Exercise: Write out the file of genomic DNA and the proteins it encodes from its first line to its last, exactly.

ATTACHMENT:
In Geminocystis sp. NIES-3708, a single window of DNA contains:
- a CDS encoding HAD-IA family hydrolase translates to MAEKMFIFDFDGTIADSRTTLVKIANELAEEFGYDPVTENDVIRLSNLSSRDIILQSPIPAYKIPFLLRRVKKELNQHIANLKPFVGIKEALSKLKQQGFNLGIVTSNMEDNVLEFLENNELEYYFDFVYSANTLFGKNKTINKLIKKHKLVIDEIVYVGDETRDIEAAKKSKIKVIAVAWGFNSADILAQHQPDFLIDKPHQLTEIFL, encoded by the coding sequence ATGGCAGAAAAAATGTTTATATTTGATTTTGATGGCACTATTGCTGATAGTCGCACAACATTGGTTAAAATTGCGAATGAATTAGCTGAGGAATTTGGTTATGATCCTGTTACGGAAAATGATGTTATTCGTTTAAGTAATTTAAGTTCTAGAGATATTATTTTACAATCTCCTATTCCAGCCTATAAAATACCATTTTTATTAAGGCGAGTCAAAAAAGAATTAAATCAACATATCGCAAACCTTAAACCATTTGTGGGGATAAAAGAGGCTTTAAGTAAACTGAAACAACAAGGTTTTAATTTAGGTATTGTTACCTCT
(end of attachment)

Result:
In Geminocystis sp. NIES-3708, a single window of DNA contains:
- a CDS encoding HAD-IA family hydrolase translates to MAEKMFIFDFDGTIADSRTTLVKIANELAEEFGYDPVTENDVIRLSNLSSRDIILQSPIPAYKIPFLLRRVKKELNQHIANLKPFVGIKEALSKLKQQGFNLGIVTSNMEDNVLEFLENNELEYYFDFVYSANTLFGKNKTINKLIKKHKLVIDEIVYVGDETRDIEAAKKSKIKVIAVAWGFNSADILAQHQPDFLIDKPHQLTEIFL, encoded by the coding sequence ATGGCAGAAAAAATGTTTATATTTGATTTTGATGGCACTATTGCTGATAGTCGCACAACATTGGTTAAAATTGCGAATGAATTAGCTGAGGAATTTGGTTATGATCCTGTTACGGAAAATGATGTTATTCGTTTAAGTAATTTAAGTTCTAGAGATATTATTTTACAATCTCCTATTCCAGCCTATAAAATACCATTTTTATTAAGGCGAGTCAAAAAAGAATTAAATCAACATATCGCAAACCTTAAACCATTTGTGGGGATAAAAGAGGCTTTAAGTAAACTGAAACAACAAGGTTTTAATTTAGGTATTGTTACCTCT